Lifetime TomTom Traffic
Lifetime world maps and safety cameras
Built-in Wi-Fi for updates
Requires smartphone for TomTom Traffic
Key Specifications
Review Price: £189.99
5-inch capacitive widescreen with 480 x 272 pixels
World maps with lifetime updates
Lifetime TomTom Traffic via smartphone
Lifetime speed cameras
Built-in Wi-Fi for software and map updates
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The GO 520 may be the first satnav from TomTom to roll out Wi-Fi to the company’s mid-range. That is a 5-inch unit offering similar features to the GO 5200. The notable difference is that where in fact the latter includes a built-in mobile data connection, the 520 depends on your smartphone because of its Live Services.

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However, this omission means you pay £90 less, making the 520 a more keenly priced satnav – albeit still not really a particularly cheap one.

TomTom GO 520 – Mounting, Maps and Wi-Fi
Apart from the insufficient mobile data, that is still reduced satnav. So rather than the all-in-one mount that TomTom uses because of its budget devices, the 520 has a magnetic quick-release mount. This helps it be simple to leave the mount in the automobile and take only the satnav with you for safekeeping – even though some argue that even the mount can be an incentive for thieves, since so many persons simply lock their satnavs in the glove compartment.

Unlike devices of a couple of years ago, new models don’t expect you to spend dosh every year or two to update maps and traffic locations. The 520 includes a lifetime subscription to map and safety camera location updates, and to TomTom’s brilliant Traffic service.

Related: Best Satnavs
That’s where the Wi-Fi will come in. Once you’ve logged into your Live Services account and linked the 520 to your house Wi-Fi, it will look for updates whenever it’s turned on, and offer to download the updates wirelessly. I came across this surprisingly quick, despite having a complete map update of practically 7GB.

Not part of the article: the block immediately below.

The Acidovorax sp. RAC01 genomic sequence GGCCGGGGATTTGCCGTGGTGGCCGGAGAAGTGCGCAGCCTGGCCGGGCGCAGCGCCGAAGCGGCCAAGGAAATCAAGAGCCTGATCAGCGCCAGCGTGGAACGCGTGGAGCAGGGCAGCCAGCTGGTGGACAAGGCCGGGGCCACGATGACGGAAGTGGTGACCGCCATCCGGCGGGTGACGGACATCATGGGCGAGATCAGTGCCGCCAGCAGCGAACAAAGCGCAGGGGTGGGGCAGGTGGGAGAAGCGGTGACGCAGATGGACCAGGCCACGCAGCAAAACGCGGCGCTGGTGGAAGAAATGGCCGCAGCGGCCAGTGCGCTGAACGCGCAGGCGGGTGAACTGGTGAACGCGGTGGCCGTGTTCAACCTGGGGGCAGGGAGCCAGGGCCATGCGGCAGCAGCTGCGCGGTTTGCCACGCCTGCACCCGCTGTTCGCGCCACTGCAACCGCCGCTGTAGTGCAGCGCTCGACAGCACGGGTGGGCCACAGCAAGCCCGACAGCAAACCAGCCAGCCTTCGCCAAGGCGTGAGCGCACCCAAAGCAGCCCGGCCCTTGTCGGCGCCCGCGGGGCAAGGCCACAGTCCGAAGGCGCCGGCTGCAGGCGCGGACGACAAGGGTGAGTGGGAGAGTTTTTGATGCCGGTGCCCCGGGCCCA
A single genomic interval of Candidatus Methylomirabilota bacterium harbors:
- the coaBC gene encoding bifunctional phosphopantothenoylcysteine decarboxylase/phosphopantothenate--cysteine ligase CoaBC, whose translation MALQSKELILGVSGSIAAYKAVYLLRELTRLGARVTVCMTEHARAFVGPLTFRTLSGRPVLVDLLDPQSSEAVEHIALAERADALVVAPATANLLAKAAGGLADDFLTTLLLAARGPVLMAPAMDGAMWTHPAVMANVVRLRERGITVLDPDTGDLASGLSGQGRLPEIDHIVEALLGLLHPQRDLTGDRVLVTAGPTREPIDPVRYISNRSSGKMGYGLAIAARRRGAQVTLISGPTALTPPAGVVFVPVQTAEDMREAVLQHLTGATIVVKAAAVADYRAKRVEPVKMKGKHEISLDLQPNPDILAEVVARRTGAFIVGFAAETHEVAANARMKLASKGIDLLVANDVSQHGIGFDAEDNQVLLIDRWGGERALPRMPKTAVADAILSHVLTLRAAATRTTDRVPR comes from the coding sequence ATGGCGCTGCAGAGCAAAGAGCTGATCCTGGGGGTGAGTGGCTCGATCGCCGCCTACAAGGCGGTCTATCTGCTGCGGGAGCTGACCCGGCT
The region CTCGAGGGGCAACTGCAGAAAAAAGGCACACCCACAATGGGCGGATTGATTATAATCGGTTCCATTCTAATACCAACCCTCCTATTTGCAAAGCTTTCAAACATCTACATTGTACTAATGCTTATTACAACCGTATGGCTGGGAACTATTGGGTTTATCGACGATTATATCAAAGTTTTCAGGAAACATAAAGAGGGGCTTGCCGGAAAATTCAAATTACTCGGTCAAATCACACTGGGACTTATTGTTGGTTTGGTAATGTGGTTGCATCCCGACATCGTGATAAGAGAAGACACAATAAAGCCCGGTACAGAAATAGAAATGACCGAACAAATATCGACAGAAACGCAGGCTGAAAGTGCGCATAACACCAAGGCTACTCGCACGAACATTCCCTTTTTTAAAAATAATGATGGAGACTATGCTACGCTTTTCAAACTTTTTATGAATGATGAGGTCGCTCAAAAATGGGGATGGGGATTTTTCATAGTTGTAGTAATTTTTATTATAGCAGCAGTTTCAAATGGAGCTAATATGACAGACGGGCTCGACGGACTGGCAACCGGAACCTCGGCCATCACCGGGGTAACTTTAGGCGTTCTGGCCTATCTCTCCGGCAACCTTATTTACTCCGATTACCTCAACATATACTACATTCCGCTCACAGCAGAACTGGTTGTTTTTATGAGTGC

This huge update only took about thirty minutes to download and install, which theoretically means it will focus on battery, since that lasts one hour when fully charged. However, I’d always recommend doing any update with external power connected.

The 520, like 5200, includes a world map subscription as standard. However, only 1 region is preinstalled, which in the united kingdom means 48 countries in Europe and less detailed “connecting roads” for a couple more. There’s detailed traffic and safety cameras for almost all of those countries – although, of course, French law now signifies that you get only “danger zones” for the reason that country, instead of actual camera locations.

If you wish to download maps for other regions, you can certainly do that over Wi-Fi aswell, and TomTom’s available maps include Africa, Australia, the center East, New Zealand, SOUTH USA, THE UNITED STATES (including Mexico, regardless of the wall) and Southeast Asia. The machine includes 16GB of memory up to speed, which isn’t enough for all your regions, but are designed for a couple at the same time, based on which kinds you select. There’s a microSD card slot aswell, with support for cards up to 32GB.

TomTom GO 520 – Menu
It’s been a year or two now since TomTom completely overhauled its menu design, after quite a while honing the prior version. The existing TomTom menu targets the map, which is still obvious when you contact the menu, which contains a strip of icons along the centre of the screen.

The first four icons enable you to visit a new location, drive to a home or work location (if you’ve set these up), or browse recent destinations. You can swipe along using the capacitive touchscreen, which also supports some multi-touch gestures such as for example pinch-to-zoom. The display is relatively responsive.